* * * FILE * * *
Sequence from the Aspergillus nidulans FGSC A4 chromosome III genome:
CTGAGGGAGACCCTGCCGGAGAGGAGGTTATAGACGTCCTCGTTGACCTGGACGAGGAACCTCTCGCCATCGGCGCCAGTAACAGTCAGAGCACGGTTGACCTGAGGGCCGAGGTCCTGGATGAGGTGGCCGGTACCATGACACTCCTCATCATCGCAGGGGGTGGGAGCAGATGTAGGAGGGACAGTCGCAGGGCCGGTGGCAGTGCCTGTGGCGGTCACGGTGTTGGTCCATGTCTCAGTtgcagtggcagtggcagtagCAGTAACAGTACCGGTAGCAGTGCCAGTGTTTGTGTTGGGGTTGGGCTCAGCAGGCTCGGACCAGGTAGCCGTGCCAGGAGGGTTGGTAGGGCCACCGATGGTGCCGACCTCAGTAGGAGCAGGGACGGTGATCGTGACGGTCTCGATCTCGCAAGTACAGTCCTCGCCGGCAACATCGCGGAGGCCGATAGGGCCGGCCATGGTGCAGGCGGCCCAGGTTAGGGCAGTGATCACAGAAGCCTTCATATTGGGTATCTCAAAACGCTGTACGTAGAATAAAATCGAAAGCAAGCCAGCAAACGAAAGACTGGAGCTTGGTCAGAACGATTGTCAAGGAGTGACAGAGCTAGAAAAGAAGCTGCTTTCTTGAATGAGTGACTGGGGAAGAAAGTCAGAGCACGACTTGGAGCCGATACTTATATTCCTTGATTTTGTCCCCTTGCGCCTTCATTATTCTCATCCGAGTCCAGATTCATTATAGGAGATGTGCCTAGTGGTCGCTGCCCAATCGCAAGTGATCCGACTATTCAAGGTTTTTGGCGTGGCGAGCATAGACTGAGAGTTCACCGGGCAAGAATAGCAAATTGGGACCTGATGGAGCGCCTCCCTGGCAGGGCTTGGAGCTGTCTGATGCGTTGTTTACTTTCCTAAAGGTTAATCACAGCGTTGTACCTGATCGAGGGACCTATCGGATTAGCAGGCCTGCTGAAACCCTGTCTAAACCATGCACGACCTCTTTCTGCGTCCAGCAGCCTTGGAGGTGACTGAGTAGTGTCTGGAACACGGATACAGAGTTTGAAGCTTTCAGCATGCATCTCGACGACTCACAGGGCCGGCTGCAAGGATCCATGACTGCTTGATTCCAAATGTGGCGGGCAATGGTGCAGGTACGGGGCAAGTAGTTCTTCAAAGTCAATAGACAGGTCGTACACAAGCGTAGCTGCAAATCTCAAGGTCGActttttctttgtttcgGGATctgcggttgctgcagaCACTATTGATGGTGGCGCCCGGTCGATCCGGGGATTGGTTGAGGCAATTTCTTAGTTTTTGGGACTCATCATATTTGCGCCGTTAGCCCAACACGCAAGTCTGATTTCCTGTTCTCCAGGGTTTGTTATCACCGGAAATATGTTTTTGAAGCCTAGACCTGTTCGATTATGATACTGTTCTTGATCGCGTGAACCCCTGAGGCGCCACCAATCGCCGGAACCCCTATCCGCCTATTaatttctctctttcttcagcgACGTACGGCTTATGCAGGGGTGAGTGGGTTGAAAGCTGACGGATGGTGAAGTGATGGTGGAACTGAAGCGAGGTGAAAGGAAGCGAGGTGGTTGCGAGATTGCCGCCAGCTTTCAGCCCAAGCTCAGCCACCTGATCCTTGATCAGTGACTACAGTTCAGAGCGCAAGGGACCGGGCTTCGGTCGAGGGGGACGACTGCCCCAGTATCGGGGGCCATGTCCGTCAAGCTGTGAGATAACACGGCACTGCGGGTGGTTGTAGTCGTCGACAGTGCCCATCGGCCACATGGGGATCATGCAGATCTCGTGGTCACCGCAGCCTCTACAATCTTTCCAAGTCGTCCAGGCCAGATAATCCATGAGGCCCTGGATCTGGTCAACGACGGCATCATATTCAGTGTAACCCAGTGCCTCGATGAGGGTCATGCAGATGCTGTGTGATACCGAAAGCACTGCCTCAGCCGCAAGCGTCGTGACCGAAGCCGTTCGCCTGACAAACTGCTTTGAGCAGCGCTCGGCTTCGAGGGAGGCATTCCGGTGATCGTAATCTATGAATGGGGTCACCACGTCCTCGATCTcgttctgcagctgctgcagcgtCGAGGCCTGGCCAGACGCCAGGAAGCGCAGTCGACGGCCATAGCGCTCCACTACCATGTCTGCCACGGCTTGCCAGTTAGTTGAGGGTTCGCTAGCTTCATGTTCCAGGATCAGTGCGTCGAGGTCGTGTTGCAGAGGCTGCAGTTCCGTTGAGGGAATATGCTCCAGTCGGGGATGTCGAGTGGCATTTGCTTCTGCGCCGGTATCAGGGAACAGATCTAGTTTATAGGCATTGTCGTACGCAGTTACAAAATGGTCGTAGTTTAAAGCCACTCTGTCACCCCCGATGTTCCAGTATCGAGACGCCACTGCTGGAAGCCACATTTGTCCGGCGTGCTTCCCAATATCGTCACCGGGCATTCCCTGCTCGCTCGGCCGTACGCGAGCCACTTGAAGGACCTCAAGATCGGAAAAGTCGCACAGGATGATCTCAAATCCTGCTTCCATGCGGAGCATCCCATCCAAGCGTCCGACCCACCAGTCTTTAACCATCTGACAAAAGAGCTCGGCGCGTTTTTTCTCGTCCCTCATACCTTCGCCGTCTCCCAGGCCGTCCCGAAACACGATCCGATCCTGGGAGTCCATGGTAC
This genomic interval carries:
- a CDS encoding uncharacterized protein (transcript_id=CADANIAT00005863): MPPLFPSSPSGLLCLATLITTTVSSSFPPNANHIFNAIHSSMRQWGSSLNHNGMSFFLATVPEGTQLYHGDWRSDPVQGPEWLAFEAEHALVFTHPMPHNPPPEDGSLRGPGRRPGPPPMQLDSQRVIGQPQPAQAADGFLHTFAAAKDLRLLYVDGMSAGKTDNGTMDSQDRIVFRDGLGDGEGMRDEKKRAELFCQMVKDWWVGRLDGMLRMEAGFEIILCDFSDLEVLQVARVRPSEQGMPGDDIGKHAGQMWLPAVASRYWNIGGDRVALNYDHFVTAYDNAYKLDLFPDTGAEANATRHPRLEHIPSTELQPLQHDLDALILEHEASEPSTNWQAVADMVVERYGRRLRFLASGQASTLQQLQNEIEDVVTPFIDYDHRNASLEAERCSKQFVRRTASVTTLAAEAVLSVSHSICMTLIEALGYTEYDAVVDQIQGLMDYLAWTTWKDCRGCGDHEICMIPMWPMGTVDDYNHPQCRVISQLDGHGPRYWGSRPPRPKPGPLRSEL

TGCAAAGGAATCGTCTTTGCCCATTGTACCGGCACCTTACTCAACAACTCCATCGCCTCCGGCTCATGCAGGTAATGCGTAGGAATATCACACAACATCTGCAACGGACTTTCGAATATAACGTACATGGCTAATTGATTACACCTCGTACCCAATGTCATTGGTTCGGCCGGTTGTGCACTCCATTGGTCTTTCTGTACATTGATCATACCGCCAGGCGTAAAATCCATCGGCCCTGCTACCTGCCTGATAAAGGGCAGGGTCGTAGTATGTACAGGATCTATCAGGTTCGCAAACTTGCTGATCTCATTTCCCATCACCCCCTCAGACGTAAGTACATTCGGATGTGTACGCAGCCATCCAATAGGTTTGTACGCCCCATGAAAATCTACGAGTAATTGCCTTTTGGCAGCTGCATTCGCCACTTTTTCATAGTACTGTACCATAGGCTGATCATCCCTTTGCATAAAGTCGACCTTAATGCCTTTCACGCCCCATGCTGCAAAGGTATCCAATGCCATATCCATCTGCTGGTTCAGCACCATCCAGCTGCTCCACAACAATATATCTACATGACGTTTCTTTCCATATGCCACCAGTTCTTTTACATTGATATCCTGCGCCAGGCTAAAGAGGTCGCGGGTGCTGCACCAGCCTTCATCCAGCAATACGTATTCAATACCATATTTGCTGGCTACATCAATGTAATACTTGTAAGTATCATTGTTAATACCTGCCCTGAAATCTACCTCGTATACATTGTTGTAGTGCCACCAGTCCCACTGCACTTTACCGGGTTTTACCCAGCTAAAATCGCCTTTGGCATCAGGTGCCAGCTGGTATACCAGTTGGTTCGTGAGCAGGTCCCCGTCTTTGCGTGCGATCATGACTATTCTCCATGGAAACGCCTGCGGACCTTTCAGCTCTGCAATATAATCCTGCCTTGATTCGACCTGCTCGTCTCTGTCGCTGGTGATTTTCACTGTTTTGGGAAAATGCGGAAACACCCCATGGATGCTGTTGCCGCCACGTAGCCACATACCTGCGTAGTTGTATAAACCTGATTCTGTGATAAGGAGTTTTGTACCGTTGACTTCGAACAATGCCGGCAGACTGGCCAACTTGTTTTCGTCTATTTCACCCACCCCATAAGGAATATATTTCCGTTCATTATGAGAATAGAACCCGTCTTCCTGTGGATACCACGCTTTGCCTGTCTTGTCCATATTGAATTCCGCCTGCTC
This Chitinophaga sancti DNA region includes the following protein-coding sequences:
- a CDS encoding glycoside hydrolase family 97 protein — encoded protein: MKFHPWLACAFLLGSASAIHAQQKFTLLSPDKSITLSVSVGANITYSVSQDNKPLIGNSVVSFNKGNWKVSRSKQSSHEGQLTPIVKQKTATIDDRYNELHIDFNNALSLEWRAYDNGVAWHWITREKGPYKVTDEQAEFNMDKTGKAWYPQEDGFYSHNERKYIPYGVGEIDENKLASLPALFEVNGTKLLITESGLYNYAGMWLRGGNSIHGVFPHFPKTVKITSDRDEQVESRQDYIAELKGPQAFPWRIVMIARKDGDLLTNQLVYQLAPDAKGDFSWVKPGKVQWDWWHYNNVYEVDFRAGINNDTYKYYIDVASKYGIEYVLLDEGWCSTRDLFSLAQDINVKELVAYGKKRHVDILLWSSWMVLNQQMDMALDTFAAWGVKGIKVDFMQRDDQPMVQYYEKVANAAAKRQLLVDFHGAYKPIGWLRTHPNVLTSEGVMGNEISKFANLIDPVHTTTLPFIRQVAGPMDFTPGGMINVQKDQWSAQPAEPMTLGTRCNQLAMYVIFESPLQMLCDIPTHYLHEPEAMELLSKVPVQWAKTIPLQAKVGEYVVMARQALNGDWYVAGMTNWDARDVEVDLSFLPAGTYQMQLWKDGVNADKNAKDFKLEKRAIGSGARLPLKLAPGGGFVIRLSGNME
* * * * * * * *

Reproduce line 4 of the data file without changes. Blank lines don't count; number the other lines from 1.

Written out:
- a CDS encoding uncharacterized protein (transcript_id=CADANIAT00005863): MPPLFPSSPSGLLCLATLITTTVSSSFPPNANHIFNAIHSSMRQWGSSLNHNGMSFFLATVPEGTQLYHGDWRSDPVQGPEWLAFEAEHALVFTHPMPHNPPPEDGSLRGPGRRPGPPPMQLDSQRVIGQPQPAQAADGFLHTFAAAKDLRLLYVDGMSAGKTDNGTMDSQDRIVFRDGLGDGEGMRDEKKRAELFCQMVKDWWVGRLDGMLRMEAGFEIILCDFSDLEVLQVARVRPSEQGMPGDDIGKHAGQMWLPAVASRYWNIGGDRVALNYDHFVTAYDNAYKLDLFPDTGAEANATRHPRLEHIPSTELQPLQHDLDALILEHEASEPSTNWQAVADMVVERYGRRLRFLASGQASTLQQLQNEIEDVVTPFIDYDHRNASLEAERCSKQFVRRTASVTTLAAEAVLSVSHSICMTLIEALGYTEYDAVVDQIQGLMDYLAWTTWKDCRGCGDHEICMIPMWPMGTVDDYNHPQCRVISQLDGHGPRYWGSRPPRPKPGPLRSEL